Feather ornaments – magic and symbolism
Over a thousand colorful feather ornaments sway in the air around the exhibition room - all collected by the Italian missionary and human-rights activist Carlo Zacquini during 33 years among the Yanomami.
Feathers have strong festive and ritual importance for rain forest indians over all of tropical America. Feather ornaments may be used on the head, in the earlobes or on the upper-arms. Some types, such as upper-arm bands, may be used as daily adornment. Feathers remind wearer and viewer alike of the feathered bird, and show the natural relationship between humans and animals. For the wearer, feathers are a confirmation of identity. Feather ornaments are status symbols, and the combination of feathers and colors show a persons artistic and esthetic sense. Feathers provide spiritual power and protection. They complete the individual, and act as a kind of spiritual medicine.
In the Indian view, all things are of equal value and contain life - the earth, stones, trees, humans and animals. The various species of birds each have their personalities, their characteristic ways of singing and behaving. The social life of birds can be seen as a model of human society. Just as humans know their own homes, their own technology and their own dining manners - Indians claim that birds also have their own places and habits. The connection between birds and humans is based on this resemblance. Birds populate the heavens and maintain the connection between this world and the spirit world. Through the shaman's messages, wishes and prayers are carried in both directions.
Feathers create an element of change. When the human body is clothed in feathers, ones thoughts turn to the possibility of release from this world. Feather ornaments are used at both funerals and rites of passage - Life and death are closely tied together.
Because feathers are the "hair" of the birds, they give the wearer spiritual power. A normal view is that a person's spiritual power lies in their hair, therefor a bird's spiritual power lies naturally in their feathers. Feathers are also used as healing medicine and as protection against evil spirits and demons. This gives them a central place in all important life situations for a rain forest Indian.
Collection of feathers
If a feather becomes soiled with blood, it loses its power. Rain forest indians therefore normally use broad-tipped arrows to knock a bird senseless so that it falls to the ground, a single feather is plucked and the bird can fly on again when it awakes. Indians have great respect for the mystical quality of blood.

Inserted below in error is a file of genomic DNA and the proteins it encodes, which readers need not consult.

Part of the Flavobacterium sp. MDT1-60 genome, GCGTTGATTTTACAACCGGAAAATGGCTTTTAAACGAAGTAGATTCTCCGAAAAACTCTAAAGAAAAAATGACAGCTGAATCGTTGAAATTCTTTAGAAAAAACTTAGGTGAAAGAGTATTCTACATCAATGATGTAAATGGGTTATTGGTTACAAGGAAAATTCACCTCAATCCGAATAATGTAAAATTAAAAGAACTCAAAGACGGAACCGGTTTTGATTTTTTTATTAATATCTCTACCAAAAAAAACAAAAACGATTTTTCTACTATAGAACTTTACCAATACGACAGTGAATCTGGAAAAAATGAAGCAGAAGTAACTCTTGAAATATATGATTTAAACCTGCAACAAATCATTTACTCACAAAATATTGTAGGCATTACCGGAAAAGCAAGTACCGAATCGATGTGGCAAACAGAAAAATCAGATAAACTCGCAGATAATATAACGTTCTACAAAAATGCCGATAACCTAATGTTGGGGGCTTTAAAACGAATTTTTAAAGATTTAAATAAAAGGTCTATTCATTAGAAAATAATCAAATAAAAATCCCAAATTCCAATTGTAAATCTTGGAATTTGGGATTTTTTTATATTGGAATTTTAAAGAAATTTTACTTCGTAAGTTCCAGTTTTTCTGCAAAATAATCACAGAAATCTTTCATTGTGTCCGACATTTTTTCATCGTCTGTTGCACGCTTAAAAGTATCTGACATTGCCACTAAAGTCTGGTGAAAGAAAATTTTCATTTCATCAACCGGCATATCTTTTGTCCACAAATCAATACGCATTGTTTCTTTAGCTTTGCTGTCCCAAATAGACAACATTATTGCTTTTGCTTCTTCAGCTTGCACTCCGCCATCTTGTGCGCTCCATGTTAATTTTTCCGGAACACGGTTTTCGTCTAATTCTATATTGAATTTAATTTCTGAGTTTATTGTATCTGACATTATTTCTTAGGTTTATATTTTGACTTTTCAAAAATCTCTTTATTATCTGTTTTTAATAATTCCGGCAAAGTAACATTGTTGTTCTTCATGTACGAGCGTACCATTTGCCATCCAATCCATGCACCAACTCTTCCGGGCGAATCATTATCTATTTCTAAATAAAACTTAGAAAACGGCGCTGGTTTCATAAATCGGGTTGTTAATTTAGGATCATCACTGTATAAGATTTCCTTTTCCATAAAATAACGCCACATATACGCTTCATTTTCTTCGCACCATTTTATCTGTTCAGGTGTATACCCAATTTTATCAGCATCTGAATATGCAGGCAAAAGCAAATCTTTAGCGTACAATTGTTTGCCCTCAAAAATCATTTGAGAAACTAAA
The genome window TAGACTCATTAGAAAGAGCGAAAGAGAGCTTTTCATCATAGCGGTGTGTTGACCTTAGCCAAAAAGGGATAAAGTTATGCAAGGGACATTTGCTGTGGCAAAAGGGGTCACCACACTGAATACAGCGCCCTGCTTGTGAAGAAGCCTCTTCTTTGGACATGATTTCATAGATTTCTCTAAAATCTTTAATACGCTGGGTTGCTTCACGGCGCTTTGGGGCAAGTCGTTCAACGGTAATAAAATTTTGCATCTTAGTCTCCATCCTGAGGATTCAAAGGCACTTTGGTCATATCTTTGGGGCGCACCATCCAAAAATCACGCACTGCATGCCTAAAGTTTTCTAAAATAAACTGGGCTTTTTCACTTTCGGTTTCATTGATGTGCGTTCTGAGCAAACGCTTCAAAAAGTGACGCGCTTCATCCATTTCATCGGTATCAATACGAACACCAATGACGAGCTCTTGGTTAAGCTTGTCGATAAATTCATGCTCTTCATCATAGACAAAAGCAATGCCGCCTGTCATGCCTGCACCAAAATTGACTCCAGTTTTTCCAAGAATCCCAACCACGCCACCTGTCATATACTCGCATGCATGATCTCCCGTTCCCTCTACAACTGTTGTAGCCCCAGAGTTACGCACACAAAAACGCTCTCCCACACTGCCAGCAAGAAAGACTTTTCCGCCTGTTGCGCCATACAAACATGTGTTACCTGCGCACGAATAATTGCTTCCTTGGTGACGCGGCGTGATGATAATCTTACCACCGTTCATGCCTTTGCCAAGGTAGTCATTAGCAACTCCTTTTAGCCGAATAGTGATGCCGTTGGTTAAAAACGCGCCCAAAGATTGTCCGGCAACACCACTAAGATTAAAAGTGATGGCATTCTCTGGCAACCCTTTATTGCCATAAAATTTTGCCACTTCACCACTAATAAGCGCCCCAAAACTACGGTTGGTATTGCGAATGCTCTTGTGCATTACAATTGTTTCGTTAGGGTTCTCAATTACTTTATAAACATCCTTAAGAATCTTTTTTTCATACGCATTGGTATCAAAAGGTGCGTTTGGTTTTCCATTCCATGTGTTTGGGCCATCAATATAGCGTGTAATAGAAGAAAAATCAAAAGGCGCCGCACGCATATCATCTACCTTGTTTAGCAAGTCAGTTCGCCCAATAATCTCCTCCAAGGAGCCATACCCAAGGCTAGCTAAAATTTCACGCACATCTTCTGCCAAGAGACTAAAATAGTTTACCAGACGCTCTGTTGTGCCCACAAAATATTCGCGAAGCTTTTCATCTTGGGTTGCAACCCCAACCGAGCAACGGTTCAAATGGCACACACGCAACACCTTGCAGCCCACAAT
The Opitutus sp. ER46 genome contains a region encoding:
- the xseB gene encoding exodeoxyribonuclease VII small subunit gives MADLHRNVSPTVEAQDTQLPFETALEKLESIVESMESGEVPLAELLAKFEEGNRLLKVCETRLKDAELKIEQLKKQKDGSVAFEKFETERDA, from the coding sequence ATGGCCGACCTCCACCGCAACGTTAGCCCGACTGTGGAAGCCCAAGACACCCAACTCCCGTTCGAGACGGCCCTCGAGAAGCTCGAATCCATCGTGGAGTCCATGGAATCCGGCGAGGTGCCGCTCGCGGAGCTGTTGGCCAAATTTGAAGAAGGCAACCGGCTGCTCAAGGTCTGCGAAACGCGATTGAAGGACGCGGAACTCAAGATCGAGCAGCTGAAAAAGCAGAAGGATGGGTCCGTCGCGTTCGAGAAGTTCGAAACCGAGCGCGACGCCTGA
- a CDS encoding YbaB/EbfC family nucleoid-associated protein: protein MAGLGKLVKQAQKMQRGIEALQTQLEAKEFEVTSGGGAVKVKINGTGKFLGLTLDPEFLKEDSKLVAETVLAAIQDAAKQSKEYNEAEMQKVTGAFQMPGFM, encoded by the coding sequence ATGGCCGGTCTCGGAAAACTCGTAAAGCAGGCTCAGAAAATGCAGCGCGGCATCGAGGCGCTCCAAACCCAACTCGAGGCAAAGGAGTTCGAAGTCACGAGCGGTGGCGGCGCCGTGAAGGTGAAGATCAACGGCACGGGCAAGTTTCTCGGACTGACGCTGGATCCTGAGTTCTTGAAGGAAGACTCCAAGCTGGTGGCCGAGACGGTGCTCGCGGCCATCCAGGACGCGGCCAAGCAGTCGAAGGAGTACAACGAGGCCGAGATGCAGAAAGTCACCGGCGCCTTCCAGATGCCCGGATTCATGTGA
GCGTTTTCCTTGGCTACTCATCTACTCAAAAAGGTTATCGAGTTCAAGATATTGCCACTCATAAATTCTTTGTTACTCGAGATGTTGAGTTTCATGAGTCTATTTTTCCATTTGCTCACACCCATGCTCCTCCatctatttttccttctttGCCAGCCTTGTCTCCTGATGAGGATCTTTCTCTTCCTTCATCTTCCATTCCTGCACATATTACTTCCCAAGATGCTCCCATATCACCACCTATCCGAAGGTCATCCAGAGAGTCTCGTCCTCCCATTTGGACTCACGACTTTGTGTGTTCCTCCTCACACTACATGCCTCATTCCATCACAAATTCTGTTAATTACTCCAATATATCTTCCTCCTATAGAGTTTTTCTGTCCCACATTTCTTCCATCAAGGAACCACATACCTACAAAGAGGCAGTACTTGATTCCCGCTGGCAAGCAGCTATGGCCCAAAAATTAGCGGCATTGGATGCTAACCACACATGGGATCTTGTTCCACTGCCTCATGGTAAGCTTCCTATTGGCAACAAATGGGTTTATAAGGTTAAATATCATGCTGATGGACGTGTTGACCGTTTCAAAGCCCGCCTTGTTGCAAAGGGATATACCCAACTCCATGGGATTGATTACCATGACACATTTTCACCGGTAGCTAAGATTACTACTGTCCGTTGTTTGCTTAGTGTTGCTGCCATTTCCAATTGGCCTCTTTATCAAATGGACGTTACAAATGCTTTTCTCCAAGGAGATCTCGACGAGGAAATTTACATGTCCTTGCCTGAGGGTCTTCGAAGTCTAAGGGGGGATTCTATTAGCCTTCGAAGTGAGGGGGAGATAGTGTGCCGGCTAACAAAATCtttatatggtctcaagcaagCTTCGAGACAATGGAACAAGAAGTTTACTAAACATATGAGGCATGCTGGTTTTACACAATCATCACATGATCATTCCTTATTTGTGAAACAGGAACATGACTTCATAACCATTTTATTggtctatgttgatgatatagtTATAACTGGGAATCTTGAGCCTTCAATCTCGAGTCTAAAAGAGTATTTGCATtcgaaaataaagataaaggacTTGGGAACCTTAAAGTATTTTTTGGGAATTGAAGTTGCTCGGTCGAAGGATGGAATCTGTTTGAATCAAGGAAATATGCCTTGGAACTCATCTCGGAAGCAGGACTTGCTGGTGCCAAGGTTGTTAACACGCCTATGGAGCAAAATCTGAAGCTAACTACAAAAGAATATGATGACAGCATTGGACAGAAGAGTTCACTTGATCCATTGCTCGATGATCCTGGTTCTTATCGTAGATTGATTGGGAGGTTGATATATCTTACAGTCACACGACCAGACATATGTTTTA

In a Yanomami village, there are always several tame parrots. The indians pluck tail feathers from them, and new feathers grow out. Some birds are captured and fed while they are still chicks. These come constantly back later in order to feed. The wings of grown birds are clipped in order to hinder them from fleeing.
Countless myths tell that the original birds were either pure white or pure black. Then by various ways, birds took on their characteristic colors, and the various species may be recognized. In the myths, birds often act as transmitters of culture - they carry knowledge of fire and edible plants to humanity.
Shamanic feather ornaments and their use in healing rituals
Feathers are important constituents of a shamans costume. Feathers from colorful ara and toucan bird are often used. Head ornaments of deep-red ara-parrot feathers are considered to bear strong magical power, allowing the shaman to gain contact with supernatural beings and utilize their powers. Among many peoples, shamans base their power much on their ability to leave their body and fly like a bird throughout the universe. Yanomami shamans also use feathers as magical accessories: the magical rattle is ornamented with feathers that connect the shaman with his avian spirit helpers and contribute to overcoming sickness.
For further reading
Federarbeiten der Indianer Sudamerikas : aus der Studiensammlung Horst Antes / herausgegeben von Gisela Volger und Ursula Dyckerhoff ; mit Beitragen von Ursula Dyckerhoff, Andreas Franzke. Köln : Gesellschaft für Völkerkunde, 1994